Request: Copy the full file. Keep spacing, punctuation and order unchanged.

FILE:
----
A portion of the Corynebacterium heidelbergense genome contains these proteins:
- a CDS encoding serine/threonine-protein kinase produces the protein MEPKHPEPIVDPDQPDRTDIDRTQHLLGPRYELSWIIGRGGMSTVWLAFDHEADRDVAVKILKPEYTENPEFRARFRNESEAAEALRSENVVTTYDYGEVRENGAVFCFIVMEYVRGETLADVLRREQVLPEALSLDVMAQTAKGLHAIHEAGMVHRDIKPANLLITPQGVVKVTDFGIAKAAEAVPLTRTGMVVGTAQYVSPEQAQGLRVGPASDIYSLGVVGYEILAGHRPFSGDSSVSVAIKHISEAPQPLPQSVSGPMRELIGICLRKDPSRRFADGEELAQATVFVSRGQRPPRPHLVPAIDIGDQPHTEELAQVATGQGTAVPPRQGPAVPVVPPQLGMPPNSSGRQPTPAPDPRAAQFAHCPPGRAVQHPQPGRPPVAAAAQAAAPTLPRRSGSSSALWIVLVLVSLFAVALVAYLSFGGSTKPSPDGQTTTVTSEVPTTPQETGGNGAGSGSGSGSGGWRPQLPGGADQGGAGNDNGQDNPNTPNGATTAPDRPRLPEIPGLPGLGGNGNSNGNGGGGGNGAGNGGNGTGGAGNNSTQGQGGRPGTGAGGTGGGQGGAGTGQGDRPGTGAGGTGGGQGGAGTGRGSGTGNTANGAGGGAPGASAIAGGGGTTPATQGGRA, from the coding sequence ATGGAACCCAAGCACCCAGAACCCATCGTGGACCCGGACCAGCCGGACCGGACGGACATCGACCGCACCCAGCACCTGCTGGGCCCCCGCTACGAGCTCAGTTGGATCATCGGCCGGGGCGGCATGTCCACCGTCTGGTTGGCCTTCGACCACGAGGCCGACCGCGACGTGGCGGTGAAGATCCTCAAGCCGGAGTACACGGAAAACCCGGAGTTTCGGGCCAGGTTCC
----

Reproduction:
A portion of the Corynebacterium heidelbergense genome contains these proteins:
- a CDS encoding serine/threonine-protein kinase produces the protein MEPKHPEPIVDPDQPDRTDIDRTQHLLGPRYELSWIIGRGGMSTVWLAFDHEADRDVAVKILKPEYTENPEFRARFRNESEAAEALRSENVVTTYDYGEVRENGAVFCFIVMEYVRGETLADVLRREQVLPEALSLDVMAQTAKGLHAIHEAGMVHRDIKPANLLITPQGVVKVTDFGIAKAAEAVPLTRTGMVVGTAQYVSPEQAQGLRVGPASDIYSLGVVGYEILAGHRPFSGDSSVSVAIKHISEAPQPLPQSVSGPMRELIGICLRKDPSRRFADGEELAQATVFVSRGQRPPRPHLVPAIDIGDQPHTEELAQVATGQGTAVPPRQGPAVPVVPPQLGMPPNSSGRQPTPAPDPRAAQFAHCPPGRAVQHPQPGRPPVAAAAQAAAPTLPRRSGSSSALWIVLVLVSLFAVALVAYLSFGGSTKPSPDGQTTTVTSEVPTTPQETGGNGAGSGSGSGSGGWRPQLPGGADQGGAGNDNGQDNPNTPNGATTAPDRPRLPEIPGLPGLGGNGNSNGNGGGGGNGAGNGGNGTGGAGNNSTQGQGGRPGTGAGGTGGGQGGAGTGQGDRPGTGAGGTGGGQGGAGTGRGSGTGNTANGAGGGAPGASAIAGGGGTTPATQGGRA, from the coding sequence ATGGAACCCAAGCACCCAGAACCCATCGTGGACCCGGACCAGCCGGACCGGACGGACATCGACCGCACCCAGCACCTGCTGGGCCCCCGCTACGAGCTCAGTTGGATCATCGGCCGGGGCGGCATGTCCACCGTCTGGTTGGCCTTCGACCACGAGGCCGACCGCGACGTGGCGGTGAAGATCCTCAAGCCGGAGTACACGGAAAACCCGGAGTTTCGGGCCAGGTTCC